I stood there with the other workers, a large rotating table separating us. As the parts moved by we each glued on another piece until Mary took them and put them in a box.
Summer 1972. College was a few months and thousands of parts away.
There was a lot of movement, but it was all happening in front of me. I was standing still. Sure I was dreaming. But mainly I was gluing parts.
Substitute parts for patients and you have the plight of most medical groups. Standing still, the movement happening outside. Outside in terms of patient flow, outside in terms of deal flow. And outside in terms of the changes to the business of medicine.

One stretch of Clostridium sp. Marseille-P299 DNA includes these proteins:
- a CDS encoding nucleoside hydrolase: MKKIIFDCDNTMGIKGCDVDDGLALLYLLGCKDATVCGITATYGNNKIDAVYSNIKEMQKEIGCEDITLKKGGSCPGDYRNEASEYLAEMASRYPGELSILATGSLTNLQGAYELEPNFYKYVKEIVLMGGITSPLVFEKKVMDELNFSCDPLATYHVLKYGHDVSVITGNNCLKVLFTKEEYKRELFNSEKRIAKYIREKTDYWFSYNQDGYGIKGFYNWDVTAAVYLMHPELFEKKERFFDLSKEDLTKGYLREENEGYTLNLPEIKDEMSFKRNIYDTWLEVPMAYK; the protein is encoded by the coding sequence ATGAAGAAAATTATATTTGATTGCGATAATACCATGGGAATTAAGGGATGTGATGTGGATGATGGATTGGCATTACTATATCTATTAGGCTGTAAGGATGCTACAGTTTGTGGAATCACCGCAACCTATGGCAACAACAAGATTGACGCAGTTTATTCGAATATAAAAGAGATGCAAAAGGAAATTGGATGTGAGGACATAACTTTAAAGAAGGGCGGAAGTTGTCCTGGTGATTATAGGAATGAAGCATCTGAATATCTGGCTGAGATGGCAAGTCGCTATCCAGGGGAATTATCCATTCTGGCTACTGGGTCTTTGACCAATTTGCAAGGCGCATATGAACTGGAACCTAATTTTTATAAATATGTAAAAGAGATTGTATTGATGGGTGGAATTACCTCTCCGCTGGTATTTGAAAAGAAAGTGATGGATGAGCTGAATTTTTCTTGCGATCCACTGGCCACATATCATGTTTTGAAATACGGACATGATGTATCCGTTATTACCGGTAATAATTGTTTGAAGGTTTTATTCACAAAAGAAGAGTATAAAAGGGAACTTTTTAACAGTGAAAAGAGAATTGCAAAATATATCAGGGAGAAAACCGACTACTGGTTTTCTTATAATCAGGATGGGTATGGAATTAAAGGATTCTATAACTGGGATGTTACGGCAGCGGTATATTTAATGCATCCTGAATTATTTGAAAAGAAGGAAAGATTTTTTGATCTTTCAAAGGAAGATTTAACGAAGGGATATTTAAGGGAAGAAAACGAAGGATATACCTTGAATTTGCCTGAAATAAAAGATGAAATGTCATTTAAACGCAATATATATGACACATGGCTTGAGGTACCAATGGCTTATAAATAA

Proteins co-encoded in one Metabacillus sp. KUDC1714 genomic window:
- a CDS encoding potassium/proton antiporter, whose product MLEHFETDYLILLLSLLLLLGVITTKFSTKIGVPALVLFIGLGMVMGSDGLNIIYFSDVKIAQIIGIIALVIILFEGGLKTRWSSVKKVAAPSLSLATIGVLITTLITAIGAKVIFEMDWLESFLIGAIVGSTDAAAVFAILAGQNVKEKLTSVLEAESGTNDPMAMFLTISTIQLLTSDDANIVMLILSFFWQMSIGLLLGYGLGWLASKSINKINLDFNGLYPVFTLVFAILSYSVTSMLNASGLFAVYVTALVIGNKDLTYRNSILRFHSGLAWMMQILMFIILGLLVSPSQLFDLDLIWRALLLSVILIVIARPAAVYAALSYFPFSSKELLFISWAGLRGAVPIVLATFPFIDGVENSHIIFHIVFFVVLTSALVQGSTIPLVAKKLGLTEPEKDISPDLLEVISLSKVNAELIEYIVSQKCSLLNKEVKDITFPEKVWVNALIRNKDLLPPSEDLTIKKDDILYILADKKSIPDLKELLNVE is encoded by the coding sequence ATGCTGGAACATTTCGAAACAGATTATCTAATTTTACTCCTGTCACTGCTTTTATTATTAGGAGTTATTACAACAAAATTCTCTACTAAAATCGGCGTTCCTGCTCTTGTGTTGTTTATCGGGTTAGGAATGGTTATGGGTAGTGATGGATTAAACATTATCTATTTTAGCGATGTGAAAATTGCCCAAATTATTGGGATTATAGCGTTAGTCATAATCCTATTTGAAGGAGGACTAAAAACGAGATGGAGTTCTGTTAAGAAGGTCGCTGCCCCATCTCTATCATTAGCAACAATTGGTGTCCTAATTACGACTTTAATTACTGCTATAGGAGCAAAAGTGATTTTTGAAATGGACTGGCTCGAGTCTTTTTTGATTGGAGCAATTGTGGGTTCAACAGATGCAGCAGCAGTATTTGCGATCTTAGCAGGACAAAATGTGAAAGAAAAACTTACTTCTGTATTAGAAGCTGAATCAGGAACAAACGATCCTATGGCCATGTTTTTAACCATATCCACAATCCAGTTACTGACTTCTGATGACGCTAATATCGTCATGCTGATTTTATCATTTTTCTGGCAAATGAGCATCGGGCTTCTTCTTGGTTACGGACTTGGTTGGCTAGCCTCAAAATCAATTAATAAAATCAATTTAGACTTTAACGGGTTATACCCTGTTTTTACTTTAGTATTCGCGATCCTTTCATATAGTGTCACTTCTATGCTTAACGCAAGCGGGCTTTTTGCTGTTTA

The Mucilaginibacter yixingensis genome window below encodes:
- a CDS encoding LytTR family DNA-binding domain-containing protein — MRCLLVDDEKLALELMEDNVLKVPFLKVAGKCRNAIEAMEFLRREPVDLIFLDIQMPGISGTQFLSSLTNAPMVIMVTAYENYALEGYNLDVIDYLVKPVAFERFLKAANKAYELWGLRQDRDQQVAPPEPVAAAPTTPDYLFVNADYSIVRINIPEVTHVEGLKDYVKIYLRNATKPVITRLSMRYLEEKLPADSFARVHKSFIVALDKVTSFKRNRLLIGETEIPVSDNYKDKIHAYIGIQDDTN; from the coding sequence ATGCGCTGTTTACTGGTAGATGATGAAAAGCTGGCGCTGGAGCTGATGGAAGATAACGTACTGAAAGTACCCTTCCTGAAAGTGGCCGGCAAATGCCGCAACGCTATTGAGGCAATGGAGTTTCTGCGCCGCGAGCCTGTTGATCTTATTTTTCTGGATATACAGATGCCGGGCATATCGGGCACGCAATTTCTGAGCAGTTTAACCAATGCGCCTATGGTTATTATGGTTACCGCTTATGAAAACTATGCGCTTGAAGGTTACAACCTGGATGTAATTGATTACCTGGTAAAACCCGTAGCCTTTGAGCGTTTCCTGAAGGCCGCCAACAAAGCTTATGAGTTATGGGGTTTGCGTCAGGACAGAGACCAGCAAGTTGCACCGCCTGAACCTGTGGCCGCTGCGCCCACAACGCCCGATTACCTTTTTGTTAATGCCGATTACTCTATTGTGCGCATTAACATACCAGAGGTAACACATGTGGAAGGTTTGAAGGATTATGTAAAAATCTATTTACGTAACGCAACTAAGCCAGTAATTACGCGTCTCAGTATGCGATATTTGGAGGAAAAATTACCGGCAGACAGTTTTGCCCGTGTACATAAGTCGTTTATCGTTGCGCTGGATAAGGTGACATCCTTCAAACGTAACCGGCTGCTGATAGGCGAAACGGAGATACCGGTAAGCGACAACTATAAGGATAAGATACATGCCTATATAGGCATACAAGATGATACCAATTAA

Some others think of building a larger table or multiple tables.
Few others revel in the notion of finding profit in the entire supply chain to patients as through-put.
Even fewer others see a future in which there are no tables.
For medical groups, simply engaging in tactics addresses making the table more efficient. Planning is taking the notion of the table as it is and projecting incremental improvement. Strategy is imagining a future without a required tethering to a table at all and then mapping backwards to the present.
Like I learned in the heat of August 1972, movement, as in the table, as in something that happens to you, isn’t really movement at all. It’s standing still.